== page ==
Karen Black's paintings remind us how convincing paint can be; her surfaces demand close, sustained inspection. Shadows are clues for eyes, negative space shifts into limbs, glazed pools of colour collect as faces. Her work plays with its own contradictions; guration and abstraction become useful alternates for history and myth, which collude on the painted surface as they do in life. If contemporary abstraction forms an image of how the world feels, then Black is all abstract. Time, both contemporary and historical, is shaken and stirred and settles momentarily here; developed, gently printed, but unfixed.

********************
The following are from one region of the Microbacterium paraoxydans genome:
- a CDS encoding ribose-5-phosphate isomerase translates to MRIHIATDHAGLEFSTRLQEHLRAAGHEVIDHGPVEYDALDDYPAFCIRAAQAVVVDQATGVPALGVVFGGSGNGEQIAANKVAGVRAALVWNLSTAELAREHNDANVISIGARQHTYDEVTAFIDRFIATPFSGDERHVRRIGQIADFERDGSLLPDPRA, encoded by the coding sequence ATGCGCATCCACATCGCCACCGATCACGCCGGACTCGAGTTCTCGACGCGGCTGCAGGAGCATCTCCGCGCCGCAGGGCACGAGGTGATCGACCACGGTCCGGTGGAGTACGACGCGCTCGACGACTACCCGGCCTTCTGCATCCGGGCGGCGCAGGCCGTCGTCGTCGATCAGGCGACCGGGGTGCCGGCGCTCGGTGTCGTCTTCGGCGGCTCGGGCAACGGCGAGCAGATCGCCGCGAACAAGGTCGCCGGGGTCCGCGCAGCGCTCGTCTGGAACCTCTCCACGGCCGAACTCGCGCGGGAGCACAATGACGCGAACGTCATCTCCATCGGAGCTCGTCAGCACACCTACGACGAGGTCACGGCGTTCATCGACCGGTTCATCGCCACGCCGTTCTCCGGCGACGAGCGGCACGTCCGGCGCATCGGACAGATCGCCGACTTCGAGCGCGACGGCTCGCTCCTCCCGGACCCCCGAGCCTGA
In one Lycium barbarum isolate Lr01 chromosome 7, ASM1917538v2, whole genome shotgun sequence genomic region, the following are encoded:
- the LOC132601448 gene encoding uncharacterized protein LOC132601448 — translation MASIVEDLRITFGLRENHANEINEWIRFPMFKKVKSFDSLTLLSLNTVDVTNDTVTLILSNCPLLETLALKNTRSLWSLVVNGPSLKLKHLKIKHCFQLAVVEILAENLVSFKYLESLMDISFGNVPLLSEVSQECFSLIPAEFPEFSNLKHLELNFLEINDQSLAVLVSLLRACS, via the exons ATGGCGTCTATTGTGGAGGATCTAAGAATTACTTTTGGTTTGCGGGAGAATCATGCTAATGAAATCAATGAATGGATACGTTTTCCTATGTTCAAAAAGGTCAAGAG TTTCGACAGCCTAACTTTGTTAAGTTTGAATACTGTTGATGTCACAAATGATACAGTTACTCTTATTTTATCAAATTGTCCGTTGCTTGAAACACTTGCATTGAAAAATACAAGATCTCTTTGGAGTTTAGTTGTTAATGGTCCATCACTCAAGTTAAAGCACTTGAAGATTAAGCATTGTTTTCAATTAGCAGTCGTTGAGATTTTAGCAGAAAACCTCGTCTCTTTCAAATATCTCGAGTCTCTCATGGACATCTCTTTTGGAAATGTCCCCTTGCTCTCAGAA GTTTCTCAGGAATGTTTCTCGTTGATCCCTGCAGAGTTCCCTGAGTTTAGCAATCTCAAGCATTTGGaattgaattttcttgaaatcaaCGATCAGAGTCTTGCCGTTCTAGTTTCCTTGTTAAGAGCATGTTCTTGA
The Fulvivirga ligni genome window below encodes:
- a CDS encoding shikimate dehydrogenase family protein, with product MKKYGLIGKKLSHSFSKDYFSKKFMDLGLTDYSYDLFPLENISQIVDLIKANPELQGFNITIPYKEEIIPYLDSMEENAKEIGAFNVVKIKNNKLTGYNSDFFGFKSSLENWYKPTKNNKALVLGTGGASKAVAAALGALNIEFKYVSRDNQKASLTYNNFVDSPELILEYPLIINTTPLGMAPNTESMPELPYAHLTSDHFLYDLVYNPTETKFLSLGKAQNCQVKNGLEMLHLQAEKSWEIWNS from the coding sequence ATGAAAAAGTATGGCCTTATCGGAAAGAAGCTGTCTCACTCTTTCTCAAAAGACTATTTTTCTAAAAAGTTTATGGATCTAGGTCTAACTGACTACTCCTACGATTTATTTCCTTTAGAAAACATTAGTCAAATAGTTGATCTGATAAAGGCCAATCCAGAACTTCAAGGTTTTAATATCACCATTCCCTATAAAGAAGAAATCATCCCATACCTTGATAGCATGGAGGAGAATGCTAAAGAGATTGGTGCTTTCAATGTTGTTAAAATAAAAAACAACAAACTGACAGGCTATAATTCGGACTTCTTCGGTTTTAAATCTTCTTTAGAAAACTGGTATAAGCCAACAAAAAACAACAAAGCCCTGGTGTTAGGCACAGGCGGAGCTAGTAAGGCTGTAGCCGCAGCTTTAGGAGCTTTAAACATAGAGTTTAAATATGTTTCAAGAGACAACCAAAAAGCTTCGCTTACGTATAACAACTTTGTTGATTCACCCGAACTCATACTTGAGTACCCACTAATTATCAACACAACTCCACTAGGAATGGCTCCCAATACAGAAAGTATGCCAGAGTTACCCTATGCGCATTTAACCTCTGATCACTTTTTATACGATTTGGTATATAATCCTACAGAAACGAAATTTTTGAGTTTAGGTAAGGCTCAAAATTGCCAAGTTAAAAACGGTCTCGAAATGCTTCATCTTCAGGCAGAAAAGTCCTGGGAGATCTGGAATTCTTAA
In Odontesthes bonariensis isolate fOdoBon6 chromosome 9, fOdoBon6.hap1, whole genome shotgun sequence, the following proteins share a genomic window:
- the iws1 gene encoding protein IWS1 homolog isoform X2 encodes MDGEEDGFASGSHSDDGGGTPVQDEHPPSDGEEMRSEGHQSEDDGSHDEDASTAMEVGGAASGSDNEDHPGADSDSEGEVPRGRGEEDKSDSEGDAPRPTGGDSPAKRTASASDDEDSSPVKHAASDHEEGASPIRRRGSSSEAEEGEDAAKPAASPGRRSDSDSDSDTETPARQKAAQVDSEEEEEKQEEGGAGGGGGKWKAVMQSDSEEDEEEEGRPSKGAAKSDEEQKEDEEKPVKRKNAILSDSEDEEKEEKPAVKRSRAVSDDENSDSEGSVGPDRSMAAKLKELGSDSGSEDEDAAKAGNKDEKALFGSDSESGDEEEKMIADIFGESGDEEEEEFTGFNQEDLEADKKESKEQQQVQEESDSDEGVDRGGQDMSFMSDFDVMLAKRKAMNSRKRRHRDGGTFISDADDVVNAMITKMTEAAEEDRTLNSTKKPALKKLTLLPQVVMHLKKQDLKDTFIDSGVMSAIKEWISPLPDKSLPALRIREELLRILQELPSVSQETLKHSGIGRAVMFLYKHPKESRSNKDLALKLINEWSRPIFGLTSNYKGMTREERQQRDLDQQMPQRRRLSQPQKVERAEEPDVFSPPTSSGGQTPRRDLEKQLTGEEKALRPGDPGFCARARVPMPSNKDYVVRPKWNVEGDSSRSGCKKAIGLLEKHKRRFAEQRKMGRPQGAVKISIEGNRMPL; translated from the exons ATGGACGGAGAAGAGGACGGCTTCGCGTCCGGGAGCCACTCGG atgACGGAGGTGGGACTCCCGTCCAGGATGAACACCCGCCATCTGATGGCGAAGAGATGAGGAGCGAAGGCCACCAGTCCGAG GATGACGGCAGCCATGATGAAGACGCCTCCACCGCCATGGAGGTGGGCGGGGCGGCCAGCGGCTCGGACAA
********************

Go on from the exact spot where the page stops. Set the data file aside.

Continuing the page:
The familiarity we feel in the presence of Karen’s work is arcane but certain. Recent works like Bed mess, Floating dream, Body shell, and Table manners recall duty, illness, the strange proximity of motherhood and childhood and, particularly, the betrayal of our own bodies. In the spectral shadows and shifting parameters of Karen’s work, we see a skilled yet automatic hand that might claim to outsource creativity to a higher power. We think of the Spiritualists, of the bright and ecstatic palette of Hilma Af Klint, the maudlin faces of the symbolist painter Odilon Redon. Each one of Karen’s paintings seems part of a larger whole.
Karen’s subjects [call them women or flowers or the artist herself] refuse equivalence and identification, both acts that erase meaningful difference. They are forged in the artist’s own manifold experience—but they emerge historically. Karen Black is a 2017 ARTSPACE Sydney One Year Studio Artist.